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Can you “train” a palate?



I picked up an older issue of Bon Appetit in which the “Starters” column (a sort of “Ask Bon Appetit anything you want” feature) has the following question from a reader: Dear BA, I often hear chefs on cooking shows…talking about a person’s palate…What exactly does that mean, and can I train my own palate?

The use of the verb “train” is strange here. I’m reminded of what I had to do when Gus first came to live with me. There was a lot of dog training involved: he was pretty well housebroken, but not entirely, and he had to learn—and respect—my voice commands, including “no,” “stop,” “sit,” “stay” and “come.” This training involved me—the dad—imposing my will upon Gus, the child/dog. It was a process of issue command—wait for result—impose result if necessary—repeat—and repeat—until the result was an obedient dog, which Gus is.

Does one “train” a chef’s or wine lover’s palate in the same way? (“Sit, palate. Give me your paw, palate.”) Bon Appetit’s answer person, Andrew Knowlton, defined a “great palate” for chefs in two ways: a more fundamental level in which a talented chef can identify the flaws in a dish and know instinctively how to correct them: perhaps by adding a pinch of salt or squeeze of lemon.

On a higher level, Andrew defined a great palate by the degree of “taste memory” the taster possesses. According to this approach, the only way to acquire an extensive taste memory is to taste a ton of food (and, for our purposes, wine) over a long time. That way, when you judge a food (or a wine) you compare it to the greatest similar food or wine you’ve ever had. This presumes, of course, that you remember that greatest food or wine, which is why it’s a function of memory.

Well, most of you reading my blog probably have tasted a lot of wine in your time, and you no doubt possess an extensive taste memory (kind of like having a lot of books in your library). Still, I’ll bet you wonder if you have a truly “great palate,” or just an ordinary one. Am I right? Sure I am. I think most of us doubt our palates from time to time, even though we might never care to admit it. I do admit it, and I did throughout my long career as a wine critic. I always did the best I could, honestly and diligently, but I knew that there were palates more acute than mine. There’s always a palate more acute than yours, just as there’s always someone better than you at (name it: basketball, math, making an omelet, dancing, sodoku).

There’s a meme in this business that the best palates belong to those professionals who have undergone some sort of formal training: sommeliers and Masters of Wine. Winemakers, too, are often known as great tasters. I’ve known quite a few great palates in my time. One was (and still is) the longtime winemaker at Jordan, Rob Davis, whom I once saw correctly identify, blind, twelve Cabernet Sauvignons concerning their origin, Napa Valley or Alexander Valley. That’s pretty good.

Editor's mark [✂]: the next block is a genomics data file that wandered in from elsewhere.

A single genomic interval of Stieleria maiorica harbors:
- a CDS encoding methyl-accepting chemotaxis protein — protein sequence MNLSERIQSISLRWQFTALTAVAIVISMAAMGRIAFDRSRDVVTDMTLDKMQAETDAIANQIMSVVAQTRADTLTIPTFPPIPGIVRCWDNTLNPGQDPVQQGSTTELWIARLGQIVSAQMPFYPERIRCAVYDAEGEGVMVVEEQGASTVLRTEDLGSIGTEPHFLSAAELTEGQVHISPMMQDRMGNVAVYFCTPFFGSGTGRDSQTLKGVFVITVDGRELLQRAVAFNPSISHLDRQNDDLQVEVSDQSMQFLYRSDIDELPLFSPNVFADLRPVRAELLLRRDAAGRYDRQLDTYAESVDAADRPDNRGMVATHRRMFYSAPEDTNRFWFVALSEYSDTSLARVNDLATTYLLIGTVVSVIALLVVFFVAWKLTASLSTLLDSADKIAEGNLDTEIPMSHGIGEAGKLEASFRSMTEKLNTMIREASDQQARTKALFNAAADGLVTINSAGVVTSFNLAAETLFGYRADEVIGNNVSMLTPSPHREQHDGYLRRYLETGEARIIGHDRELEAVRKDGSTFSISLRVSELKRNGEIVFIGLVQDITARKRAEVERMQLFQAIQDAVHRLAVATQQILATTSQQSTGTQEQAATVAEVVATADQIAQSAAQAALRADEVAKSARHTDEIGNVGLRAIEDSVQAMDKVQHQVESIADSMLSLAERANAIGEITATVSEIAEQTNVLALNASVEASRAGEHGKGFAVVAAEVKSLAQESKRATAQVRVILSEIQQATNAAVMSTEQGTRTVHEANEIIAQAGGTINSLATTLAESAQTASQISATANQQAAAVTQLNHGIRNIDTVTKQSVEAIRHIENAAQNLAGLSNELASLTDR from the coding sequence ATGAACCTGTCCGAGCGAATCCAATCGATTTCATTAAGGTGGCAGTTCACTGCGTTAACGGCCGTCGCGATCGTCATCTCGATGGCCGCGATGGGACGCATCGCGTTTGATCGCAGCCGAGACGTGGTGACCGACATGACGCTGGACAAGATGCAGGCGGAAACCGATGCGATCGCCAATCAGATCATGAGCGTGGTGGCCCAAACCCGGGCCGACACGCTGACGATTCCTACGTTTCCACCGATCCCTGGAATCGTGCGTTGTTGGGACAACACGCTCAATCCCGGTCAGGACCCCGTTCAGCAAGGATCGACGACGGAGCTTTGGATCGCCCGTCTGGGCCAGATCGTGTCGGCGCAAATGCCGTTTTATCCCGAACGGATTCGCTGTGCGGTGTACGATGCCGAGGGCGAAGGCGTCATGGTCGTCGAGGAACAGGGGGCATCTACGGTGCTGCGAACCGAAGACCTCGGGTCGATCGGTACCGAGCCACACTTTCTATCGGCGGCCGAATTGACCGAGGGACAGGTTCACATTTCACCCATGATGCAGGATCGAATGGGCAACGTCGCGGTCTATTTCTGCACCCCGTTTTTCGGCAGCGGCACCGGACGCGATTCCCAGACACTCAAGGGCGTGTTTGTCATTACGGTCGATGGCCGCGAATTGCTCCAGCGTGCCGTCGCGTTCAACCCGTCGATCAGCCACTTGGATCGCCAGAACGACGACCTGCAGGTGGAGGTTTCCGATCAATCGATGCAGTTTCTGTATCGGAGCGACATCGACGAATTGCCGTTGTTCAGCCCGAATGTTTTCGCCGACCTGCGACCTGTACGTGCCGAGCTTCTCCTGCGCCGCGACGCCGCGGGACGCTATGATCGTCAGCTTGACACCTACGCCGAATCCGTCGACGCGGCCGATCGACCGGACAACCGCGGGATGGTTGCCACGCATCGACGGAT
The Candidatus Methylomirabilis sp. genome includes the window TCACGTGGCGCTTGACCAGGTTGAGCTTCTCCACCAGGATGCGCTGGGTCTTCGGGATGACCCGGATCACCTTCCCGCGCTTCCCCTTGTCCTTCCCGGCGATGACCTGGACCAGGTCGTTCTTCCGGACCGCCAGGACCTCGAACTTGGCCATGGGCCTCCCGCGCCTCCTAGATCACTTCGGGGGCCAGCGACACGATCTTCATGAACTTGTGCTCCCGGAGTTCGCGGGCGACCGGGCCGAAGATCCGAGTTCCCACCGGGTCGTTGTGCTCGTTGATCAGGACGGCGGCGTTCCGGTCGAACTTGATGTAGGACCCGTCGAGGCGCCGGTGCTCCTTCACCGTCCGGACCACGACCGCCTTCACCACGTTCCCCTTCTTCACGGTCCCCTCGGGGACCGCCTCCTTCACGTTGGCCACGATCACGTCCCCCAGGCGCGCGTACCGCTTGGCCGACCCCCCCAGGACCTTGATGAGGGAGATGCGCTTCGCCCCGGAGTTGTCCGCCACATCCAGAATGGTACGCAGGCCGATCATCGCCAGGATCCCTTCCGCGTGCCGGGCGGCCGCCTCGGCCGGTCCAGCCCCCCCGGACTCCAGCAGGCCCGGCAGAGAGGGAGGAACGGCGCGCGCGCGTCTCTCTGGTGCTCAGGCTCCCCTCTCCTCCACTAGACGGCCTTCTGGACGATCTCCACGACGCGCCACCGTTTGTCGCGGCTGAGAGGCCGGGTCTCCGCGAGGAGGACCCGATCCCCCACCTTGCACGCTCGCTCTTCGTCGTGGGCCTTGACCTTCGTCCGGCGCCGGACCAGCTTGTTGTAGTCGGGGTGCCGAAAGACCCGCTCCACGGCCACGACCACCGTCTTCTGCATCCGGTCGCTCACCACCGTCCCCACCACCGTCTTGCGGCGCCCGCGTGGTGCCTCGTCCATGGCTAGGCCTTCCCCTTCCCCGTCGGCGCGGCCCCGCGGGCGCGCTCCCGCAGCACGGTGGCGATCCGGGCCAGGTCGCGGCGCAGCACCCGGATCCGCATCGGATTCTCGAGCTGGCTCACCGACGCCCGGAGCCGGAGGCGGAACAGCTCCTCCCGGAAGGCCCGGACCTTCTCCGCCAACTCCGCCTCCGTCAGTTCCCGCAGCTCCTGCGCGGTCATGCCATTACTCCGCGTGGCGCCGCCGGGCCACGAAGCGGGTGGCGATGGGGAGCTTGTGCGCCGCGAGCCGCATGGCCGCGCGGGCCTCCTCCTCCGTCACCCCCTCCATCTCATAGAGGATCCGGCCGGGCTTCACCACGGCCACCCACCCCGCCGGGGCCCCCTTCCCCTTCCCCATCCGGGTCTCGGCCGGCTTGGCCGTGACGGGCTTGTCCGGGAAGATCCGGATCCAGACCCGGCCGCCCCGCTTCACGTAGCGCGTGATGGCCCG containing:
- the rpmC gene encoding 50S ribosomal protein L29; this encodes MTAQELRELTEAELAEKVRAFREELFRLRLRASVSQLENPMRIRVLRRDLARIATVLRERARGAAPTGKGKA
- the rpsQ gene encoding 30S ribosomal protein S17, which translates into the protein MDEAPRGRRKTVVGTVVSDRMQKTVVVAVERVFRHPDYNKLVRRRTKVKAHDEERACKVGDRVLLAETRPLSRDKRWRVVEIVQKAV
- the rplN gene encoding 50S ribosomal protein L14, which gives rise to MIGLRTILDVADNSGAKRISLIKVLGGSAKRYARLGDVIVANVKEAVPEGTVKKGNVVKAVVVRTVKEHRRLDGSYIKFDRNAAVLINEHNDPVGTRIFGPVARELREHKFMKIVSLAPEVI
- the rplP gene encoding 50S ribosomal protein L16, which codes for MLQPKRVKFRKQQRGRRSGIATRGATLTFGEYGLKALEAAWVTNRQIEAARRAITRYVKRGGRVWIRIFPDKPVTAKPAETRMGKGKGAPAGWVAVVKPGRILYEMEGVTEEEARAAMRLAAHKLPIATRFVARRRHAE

I once knew quite well a person who was studying for his MW. He’d been at it for years, and was therefore completely saturated in that hard-nosed, analytical approach. When he tasted a wine, blind, he’d go into a sort of mesmerized concentration: eyes scrunched shut, brow wrinkled in thoughtful meditation. Swirling and chewing the wine, he’d begin his written analysis, slowly and methodically working through all the wine’s parameters—flavors, acidity, complexity and so on—until he felt he had a good handle on it. (Sadly, this person never did get his MW, and he eventually dropped out of the program.) Of course, the ultimate expression of this approach—the Gold Medal at the Tasting Olympics, as it were—would be to taste a wine double blind and announce that it is, say, a young Spanish Verdejo. Not Sauvignon Blanc, not Albariño, not Gruner Veltliner. This is the taster’s wet dream: to nail it in public. Polite applause (and perhaps envy) from the crowd—the taster’s reputation is enhanced—the story will go around the wine world via social media in no time.

Yes, that is one definition of a “great palate.” But you have to ask yourself, what’s the point of it all? You take years and years, do all that studying, all the hard work that goes into it, and for what?—so that you can nail Verdejo at a blind tasting? I’ve always said that the kind of tasting skills one develops depends on one’s job. Wine critics, of the kind I was and most of the well-known print critics are, do not need that particular skill. In fact, it may be detrimental to them doing their jobs well. Aspiring MWs and MSs do need it, for one reason only: to pass their respective examinations, so that they can get their credentials. Afterwards, such freakish analytical skills become less and less necessary, as the graduates find themselves careers in which other skills—business, teamworking, networking, accounting, organizing, writing, teaching, food pairing—take center stage. In fact, from the point of view of a consumer (which we all are), what skills do we want to see in the person who’s making buying recommendations to us? Personally, I couldn’t care less if my somm or critic can nail Verdejo blind. But I do want her to know her wines, tell me stories, answer my questions, impartially help me make my decision, and maybe even be able to have a good conversation about something besides wine.